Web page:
An unusual story surfaced this week, stating Delta Air Lines has bid on a now-closed Pennsylvania-based oil refinery that ConocoPhillips has been trying to sell. UPDATE (5-15-12): The $150 million acquisition is now said to be a done deal.
UPDATE (11-1-13): According to media reports, the refinery turned a profit in the third quarter of this year.
Listen as analyst Rick Seaney tells Anne McDermott about the not-so-distant past when oil was $8 a barrel:
Will Delta Get into the Oil Business?
While such an acquisition by a fuel-hungry entity like an airline may seem a good idea at first glance – after all, the rising cost of oil has hurt industry profits – experts say running an oil refinery is as difficult as – well, running an airline.
And yet, as air travel analyst Rick Seaney said, “I find this fascinating.”
Airline Could Save on High Cost of Jet Fuel
Seaney actually began his career in the oil and gas industry (he was hired by Mobil while still in college) before diving into the air travel industry to mass an immense database of current and historical airfares in order to help travelers find the cheapest flights available. So the airfare expertis uniquely qualified to evaluate the concept of a refinery-owning airline and offered this possible scenaro: “With fuel costs similar to labor today coupled with the volatility of fuel hedging programs — it makes sense for a jumbo sized airline to investigate moving down the energy food chain in search of cost savings – add in a sprinkle of new fuel efficient aircraft and you have a recipe for better airline health”.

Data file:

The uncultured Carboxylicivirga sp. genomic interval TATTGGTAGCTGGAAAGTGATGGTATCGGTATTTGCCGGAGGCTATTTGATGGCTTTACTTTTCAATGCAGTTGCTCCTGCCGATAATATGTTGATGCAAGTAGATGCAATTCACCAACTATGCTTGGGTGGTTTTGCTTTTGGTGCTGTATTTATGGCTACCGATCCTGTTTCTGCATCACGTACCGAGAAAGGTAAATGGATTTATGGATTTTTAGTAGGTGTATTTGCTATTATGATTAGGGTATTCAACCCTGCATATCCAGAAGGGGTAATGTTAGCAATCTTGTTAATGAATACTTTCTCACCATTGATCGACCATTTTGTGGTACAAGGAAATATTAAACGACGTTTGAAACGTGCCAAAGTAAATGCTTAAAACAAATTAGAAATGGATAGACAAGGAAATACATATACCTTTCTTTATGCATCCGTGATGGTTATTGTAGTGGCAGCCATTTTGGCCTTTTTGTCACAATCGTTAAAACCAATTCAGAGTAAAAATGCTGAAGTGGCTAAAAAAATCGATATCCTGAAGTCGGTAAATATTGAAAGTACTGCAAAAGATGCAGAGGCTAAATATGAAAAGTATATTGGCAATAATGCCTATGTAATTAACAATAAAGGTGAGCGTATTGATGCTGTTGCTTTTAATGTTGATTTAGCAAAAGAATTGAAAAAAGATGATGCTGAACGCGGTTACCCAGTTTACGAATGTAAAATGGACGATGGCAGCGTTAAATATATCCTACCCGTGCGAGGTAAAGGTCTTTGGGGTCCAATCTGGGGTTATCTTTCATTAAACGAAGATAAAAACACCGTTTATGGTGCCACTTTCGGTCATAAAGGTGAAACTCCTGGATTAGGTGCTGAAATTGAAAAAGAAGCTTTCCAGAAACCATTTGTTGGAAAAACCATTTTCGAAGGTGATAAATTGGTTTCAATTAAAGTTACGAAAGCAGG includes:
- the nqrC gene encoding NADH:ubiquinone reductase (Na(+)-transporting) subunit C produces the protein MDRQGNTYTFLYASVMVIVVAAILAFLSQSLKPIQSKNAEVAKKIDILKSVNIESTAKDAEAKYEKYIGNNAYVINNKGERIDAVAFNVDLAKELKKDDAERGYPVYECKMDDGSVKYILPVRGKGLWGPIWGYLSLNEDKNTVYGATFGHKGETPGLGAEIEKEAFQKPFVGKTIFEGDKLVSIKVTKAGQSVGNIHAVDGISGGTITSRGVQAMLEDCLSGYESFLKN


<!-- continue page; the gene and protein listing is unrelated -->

The problem is, refineries are on the block because refining oil is a tough business – as The New York Times reports, “they are not competitive.”
Airline + Refinery: Crazy or Smart?
So is a ‘Delta buys refinery’ scenario – as a way to cut its fuel costs – a plausible one? Seaney said the problem is while this might be useful for the airline’s needs, it is likely that for any large refinery only part would be dedicated to kerosene jet fuel, so whoever owns it would have to devote a some portion of its capacity to traditional markets such as gasoline, heating oil, plastics and other oil-based refined products and that’s “been a difficult business recently.”
Seaney adds, the scenario isn’t wholly implausible – and he gives Delta high marks for thinking outside the traditional cost-cutting box – even as he looks forward to the next move in this particular dance.